What Does Job Security Have to Do With Organizational Citizenship Behavior?
Researchers have been trying to figure out if job security and organizational citizenship behavior (OCB) are related. Job security is something we’ve probably all thought of, and OCB refers to workplace behavior that goes above and beyond the call of duty and helps the organization, like helping a co-worker or taking on extra responsibilities without extra compensation. Do people who have more job security perform more or less OCB? Some researchers have found that they perform more OCB, some have found that they perform less OCB, and some have found that it doesn’t matter either way. So who is right?
Why Organizations Should Invest in Executive Coaching
Executive coaching has received considerable attention in the academic world in recent years. Articles on this topic have more than tripled since 2006.
But, in comparison to opinion articles, empirical studies have been rare, with few conducted in organizational settings.
In his new research on the subject, Anthony M. Grant evaluated the effects of a coaching program in an international engineering consulting company that had recently gone through multiple disruptive organizational changes.
Can your personality affect how well you adapt to changes in the workplace?
The business world is always evolving, from technology to everyday work requirements. So being able to adapt to changes in the workplace quickly is incredibly valuable for employers.
Evolutionary theory has put forward certain personality traits as better predictors of effective adaptation in various areas of our lives. But the difficulty in evolving within the organizational environment lies in the fact that adaptation in a work setting isn’t about adjusting to a stable environment, but to one that is constantly changing.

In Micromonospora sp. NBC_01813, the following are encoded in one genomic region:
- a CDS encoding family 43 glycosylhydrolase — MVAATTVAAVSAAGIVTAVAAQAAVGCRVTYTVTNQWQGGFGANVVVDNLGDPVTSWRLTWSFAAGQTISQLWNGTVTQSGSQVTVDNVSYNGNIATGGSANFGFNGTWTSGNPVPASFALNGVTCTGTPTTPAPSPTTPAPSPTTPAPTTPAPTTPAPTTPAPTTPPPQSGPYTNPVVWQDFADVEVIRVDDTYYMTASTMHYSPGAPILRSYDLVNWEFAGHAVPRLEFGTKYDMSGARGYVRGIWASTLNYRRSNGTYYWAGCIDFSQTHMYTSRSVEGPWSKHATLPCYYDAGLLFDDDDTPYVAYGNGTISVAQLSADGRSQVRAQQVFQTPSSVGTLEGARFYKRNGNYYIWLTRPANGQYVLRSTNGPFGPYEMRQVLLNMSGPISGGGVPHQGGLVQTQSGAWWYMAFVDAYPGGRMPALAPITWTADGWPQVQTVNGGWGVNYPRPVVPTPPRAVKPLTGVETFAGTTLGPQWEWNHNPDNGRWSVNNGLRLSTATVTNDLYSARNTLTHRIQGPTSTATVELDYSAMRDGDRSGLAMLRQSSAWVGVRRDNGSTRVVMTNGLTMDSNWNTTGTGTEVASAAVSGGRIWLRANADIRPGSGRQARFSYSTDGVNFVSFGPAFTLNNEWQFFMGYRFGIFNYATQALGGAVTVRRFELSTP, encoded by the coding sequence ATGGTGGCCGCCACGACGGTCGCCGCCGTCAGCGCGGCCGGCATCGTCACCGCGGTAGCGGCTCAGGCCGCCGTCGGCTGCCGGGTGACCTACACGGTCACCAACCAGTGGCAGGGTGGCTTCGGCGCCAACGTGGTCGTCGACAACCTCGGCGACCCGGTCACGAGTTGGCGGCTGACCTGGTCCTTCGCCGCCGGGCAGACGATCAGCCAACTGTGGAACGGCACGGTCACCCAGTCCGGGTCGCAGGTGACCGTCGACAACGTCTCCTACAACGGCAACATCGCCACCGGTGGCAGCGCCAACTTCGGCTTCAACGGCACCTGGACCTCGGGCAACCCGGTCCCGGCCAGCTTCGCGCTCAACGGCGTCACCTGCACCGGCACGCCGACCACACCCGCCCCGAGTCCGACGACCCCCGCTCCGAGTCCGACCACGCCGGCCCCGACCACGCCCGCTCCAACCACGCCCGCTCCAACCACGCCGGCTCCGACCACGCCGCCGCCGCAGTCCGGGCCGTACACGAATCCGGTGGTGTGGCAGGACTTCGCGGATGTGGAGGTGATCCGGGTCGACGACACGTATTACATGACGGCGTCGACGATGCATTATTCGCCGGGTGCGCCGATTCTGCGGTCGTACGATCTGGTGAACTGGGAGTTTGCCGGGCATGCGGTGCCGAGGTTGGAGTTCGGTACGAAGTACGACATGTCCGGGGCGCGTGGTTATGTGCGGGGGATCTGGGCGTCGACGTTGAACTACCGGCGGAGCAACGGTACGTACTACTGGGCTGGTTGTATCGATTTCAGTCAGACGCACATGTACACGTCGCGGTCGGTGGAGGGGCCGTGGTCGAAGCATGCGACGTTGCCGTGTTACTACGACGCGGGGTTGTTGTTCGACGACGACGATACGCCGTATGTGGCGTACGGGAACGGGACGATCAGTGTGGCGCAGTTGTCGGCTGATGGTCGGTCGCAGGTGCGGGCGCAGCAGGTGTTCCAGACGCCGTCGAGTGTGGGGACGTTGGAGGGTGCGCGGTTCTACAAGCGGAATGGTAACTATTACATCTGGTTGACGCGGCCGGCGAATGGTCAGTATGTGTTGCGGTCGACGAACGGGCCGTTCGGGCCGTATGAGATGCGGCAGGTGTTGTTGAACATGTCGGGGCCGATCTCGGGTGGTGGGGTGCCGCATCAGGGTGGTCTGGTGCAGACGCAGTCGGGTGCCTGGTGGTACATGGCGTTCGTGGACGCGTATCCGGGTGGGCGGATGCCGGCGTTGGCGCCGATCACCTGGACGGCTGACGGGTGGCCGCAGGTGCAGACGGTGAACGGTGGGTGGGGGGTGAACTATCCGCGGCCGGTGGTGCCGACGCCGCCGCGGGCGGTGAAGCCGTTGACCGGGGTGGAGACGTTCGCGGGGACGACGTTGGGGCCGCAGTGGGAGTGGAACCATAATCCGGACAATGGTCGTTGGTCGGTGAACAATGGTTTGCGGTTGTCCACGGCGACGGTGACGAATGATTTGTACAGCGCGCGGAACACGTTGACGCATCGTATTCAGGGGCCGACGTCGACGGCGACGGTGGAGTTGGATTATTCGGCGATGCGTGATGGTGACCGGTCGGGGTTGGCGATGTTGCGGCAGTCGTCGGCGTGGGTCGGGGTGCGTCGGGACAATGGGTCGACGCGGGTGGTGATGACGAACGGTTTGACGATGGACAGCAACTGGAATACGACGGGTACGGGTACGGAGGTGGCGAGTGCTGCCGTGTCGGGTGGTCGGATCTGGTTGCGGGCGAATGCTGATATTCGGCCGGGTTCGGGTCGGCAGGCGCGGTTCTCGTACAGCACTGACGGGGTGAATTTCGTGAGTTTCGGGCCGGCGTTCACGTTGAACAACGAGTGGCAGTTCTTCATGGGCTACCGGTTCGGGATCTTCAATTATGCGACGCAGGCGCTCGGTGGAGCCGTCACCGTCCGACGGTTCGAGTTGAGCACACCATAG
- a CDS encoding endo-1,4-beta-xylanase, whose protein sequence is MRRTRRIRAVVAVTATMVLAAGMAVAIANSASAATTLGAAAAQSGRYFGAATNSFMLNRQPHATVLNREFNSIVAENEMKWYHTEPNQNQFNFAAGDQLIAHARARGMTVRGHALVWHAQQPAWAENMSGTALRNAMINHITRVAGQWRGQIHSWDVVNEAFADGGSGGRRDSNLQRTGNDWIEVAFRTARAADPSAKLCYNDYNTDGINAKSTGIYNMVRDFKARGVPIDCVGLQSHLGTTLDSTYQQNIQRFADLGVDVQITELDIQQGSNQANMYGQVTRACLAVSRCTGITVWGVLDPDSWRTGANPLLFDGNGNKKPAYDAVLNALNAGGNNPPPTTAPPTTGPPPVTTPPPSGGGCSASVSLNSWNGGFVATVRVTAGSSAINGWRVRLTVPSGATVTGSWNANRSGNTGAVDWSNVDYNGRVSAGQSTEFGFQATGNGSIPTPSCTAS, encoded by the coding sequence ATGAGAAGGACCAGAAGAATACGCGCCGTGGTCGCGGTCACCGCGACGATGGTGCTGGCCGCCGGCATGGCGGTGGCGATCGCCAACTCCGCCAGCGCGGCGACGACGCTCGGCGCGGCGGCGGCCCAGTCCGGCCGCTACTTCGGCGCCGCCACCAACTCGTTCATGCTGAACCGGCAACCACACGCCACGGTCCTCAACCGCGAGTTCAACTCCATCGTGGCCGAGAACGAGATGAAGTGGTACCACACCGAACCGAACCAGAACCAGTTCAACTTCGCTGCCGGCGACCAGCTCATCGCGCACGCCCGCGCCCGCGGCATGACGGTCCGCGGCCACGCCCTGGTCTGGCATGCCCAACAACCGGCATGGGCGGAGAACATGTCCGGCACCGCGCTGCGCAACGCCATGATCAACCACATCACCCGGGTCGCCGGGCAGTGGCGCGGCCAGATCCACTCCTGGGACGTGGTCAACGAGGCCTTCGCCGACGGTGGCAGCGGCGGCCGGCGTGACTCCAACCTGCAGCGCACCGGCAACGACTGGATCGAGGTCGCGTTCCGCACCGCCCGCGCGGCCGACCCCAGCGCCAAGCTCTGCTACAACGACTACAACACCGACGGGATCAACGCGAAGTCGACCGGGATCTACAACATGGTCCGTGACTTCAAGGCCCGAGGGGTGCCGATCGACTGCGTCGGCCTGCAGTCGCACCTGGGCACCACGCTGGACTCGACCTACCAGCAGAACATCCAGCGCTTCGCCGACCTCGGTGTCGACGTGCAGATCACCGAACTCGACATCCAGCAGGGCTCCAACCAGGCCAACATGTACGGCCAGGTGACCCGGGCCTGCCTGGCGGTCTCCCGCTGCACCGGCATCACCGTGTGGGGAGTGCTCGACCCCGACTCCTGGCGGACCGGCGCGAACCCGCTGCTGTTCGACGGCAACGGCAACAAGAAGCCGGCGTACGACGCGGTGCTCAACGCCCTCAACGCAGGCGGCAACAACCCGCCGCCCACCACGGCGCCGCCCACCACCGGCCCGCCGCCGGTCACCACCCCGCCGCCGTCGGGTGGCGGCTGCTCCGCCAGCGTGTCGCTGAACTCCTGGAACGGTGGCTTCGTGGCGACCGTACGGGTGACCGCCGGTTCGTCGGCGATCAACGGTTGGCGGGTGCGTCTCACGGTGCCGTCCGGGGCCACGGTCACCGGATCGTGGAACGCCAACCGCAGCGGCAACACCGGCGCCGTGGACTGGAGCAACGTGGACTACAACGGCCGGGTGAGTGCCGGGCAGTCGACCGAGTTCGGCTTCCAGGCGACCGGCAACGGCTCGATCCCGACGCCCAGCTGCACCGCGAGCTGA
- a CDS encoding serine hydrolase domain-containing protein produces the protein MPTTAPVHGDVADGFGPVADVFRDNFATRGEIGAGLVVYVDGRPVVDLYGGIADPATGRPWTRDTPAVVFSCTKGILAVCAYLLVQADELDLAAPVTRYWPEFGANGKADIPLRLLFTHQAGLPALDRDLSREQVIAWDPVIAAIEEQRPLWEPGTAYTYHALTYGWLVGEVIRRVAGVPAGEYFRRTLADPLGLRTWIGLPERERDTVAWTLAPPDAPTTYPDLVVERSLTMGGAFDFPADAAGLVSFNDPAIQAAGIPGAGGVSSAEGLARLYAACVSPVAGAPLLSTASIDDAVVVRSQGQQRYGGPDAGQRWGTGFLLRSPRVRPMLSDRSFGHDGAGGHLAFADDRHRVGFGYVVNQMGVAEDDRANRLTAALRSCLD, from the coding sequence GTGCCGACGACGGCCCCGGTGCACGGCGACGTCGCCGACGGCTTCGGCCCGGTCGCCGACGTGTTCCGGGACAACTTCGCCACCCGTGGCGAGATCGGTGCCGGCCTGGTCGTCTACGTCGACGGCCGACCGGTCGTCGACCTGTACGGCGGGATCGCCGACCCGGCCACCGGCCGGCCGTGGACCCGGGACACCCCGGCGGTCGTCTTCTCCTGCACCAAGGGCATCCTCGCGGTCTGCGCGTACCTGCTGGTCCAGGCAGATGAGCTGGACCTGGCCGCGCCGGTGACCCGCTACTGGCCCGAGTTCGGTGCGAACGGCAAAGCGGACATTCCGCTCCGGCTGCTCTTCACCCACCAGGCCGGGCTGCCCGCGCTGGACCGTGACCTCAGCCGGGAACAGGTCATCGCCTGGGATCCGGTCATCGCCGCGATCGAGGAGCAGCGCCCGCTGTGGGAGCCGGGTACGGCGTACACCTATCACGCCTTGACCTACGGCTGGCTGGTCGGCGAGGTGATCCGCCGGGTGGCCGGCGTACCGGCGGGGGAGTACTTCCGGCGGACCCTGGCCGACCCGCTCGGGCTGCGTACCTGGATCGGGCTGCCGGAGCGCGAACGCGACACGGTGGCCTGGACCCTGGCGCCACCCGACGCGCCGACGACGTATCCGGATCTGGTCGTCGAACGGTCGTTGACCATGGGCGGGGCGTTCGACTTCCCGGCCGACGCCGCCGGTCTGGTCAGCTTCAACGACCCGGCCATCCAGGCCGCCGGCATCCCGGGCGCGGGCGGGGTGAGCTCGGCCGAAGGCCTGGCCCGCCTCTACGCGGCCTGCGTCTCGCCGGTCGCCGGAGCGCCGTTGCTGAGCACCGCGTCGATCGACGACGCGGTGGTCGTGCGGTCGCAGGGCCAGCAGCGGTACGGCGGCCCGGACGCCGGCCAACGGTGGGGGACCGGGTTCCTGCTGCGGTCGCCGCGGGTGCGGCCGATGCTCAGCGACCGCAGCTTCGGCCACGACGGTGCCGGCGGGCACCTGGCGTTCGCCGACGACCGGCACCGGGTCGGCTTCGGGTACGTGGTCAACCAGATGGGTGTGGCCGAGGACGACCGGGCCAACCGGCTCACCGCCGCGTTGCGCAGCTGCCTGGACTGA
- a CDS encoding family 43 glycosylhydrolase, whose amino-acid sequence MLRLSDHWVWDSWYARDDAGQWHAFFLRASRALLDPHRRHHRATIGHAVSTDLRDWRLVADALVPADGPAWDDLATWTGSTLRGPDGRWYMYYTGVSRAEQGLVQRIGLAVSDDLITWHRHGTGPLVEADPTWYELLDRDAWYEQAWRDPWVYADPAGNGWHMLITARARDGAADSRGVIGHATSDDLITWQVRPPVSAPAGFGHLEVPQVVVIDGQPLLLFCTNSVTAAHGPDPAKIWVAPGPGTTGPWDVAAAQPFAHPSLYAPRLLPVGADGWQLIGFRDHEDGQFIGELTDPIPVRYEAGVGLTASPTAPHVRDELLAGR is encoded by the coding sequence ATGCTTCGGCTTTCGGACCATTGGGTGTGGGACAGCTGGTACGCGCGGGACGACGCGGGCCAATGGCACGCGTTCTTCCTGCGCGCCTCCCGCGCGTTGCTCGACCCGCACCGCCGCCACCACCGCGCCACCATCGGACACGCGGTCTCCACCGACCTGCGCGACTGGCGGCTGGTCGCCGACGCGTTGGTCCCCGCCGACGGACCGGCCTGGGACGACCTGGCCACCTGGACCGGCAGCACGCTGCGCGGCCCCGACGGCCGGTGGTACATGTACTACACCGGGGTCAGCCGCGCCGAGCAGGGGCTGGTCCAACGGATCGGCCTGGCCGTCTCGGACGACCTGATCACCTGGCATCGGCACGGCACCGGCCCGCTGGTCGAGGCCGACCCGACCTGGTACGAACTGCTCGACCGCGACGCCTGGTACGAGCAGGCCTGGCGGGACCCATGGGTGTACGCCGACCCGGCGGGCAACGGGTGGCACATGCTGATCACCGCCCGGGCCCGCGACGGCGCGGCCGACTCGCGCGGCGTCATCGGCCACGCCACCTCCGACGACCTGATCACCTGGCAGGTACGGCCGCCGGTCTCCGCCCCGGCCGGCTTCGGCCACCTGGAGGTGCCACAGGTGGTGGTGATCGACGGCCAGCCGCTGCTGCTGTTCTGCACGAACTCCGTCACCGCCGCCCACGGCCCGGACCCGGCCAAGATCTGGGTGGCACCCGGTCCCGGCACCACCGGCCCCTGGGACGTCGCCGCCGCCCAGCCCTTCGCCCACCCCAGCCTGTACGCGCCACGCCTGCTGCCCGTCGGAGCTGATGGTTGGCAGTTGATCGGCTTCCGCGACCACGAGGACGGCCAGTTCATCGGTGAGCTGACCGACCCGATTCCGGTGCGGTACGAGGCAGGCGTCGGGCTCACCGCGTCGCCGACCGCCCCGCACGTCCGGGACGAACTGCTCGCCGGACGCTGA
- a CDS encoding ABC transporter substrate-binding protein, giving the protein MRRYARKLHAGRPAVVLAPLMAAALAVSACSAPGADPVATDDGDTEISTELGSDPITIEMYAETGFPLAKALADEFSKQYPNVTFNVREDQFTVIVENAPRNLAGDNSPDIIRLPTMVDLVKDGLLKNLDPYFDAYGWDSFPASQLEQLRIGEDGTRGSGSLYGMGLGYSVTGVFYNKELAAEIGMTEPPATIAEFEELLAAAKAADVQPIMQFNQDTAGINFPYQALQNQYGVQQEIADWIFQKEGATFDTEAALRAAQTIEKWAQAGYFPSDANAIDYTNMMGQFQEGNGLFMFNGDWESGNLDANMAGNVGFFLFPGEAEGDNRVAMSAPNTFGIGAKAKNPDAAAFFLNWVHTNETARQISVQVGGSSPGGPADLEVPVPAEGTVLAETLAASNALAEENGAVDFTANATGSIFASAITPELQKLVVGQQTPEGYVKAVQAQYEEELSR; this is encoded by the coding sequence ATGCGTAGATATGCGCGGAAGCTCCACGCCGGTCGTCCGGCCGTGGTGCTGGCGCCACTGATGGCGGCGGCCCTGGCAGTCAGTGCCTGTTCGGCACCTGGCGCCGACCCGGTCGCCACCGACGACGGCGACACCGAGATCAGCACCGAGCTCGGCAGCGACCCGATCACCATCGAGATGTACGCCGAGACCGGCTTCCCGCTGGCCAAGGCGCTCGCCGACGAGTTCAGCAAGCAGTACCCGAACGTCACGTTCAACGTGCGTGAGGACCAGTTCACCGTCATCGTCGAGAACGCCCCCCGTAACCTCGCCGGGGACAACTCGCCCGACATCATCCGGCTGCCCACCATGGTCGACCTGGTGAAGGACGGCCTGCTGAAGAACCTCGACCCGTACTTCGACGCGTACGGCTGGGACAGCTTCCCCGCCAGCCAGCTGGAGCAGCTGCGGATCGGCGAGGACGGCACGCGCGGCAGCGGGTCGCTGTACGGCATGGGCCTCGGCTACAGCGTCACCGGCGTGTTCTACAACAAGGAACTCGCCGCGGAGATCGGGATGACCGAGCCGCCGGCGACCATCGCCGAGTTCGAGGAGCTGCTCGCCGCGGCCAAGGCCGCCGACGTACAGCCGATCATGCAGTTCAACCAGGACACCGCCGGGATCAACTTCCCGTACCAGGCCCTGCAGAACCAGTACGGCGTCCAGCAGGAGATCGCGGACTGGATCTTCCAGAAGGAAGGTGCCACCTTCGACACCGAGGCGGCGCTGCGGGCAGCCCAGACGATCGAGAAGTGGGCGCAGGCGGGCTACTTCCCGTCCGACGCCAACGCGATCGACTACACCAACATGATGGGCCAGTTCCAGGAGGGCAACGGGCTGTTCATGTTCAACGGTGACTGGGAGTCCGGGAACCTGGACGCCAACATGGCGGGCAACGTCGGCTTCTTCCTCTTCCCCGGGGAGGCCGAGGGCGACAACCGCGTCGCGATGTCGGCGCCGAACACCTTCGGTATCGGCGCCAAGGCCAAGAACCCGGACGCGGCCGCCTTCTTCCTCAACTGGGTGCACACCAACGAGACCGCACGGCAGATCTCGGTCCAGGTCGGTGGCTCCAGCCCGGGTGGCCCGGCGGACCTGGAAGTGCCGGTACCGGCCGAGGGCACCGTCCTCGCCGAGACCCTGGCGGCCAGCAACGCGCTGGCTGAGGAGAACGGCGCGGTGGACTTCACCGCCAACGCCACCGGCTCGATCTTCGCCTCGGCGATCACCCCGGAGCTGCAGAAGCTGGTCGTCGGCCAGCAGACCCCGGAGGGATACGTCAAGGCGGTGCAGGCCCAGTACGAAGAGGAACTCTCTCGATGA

Repairing Working Relationships after an Organizational Crisis
We’ve all had those moments of sheer and utter panic: you completely forgot about that client meeting in twenty minutes; you made a monumental error on a deliverable you just sent over; or that instant message about how much you hate your job somehow found its way onto your boss’s computer screen. Ahhhh! Well, organizations enter a similar type of “crisis mode” when the unexpected happens, or when threatened by high-impact events that may have seemed unlikely to occur, but now have.
Success through consistency
Companies that alter their strategy at consistent times and for consistent durations perform better than those who make these changes in a less predictable manner, according to a study by Patricia Klarner of the University of Munich & Sebastian Raisch of the University of Geneva.
Keeping Your Business Model Afloat Before It Goes Under Water
At some point in our lives we’ve all had that nagging worry of being replaced or displaced by someone younger, smarter, better looking, or more talented. Well, navigating the business world is much the same. You’ve got to be vigilant and constantly on the lookout for new products or services that come to market and threaten to steal your client base.
Give ’em the One-Two Punch!
Topic: Business Strategy, Change Management
Publication: Harvard Business Review (DEC 2012)